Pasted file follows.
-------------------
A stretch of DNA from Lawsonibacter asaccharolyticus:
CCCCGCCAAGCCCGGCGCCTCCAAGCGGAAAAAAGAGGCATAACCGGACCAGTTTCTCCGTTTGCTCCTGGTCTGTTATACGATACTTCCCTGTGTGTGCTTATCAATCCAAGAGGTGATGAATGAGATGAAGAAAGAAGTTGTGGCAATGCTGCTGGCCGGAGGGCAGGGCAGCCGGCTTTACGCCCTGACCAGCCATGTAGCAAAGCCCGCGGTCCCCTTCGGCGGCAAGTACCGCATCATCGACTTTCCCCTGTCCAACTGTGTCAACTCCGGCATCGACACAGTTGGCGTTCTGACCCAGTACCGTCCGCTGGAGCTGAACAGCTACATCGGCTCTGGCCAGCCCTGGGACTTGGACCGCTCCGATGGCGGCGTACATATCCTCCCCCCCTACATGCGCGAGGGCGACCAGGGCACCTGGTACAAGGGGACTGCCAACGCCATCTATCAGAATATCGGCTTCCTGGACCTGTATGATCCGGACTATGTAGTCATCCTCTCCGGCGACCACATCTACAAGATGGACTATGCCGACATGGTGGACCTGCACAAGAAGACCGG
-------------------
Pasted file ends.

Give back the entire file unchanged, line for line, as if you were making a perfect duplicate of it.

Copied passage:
A stretch of DNA from Lawsonibacter asaccharolyticus:
CCCCGCCAAGCCCGGCGCCTCCAAGCGGAAAAAAGAGGCATAACCGGACCAGTTTCTCCGTTTGCTCCTGGTCTGTTATACGATACTTCCCTGTGTGTGCTTATCAATCCAAGAGGTGATGAATGAGATGAAGAAAGAAGTTGTGGCAATGCTGCTGGCCGGAGGGCAGGGCAGCCGGCTTTACGCCCTGACCAGCCATGTAGCAAAGCCCGCGGTCCCCTTCGGCGGCAAGTACCGCATCATCGACTTTCCCCTGTCCAACTGTGTCAACTCCGGCATCGACACAGTTGGCGTTCTGACCCAGTACCGTCCGCTGGAGCTGAACAGCTACATCGGCTCTGGCCAGCCCTGGGACTTGGACCGCTCCGATGGCGGCGTACATATCCTCCCCCCCTACATGCGCGAGGGCGACCAGGGCACCTGGTACAAGGGGACTGCCAACGCCATCTATCAGAATATCGGCTTCCTGGACCTGTATGATCCGGACTATGTAGTCATCCTCTCCGGCGACCACATCTACAAGATGGACTATGCCGACATGGTGGACCTGCACAAGAAGACCGG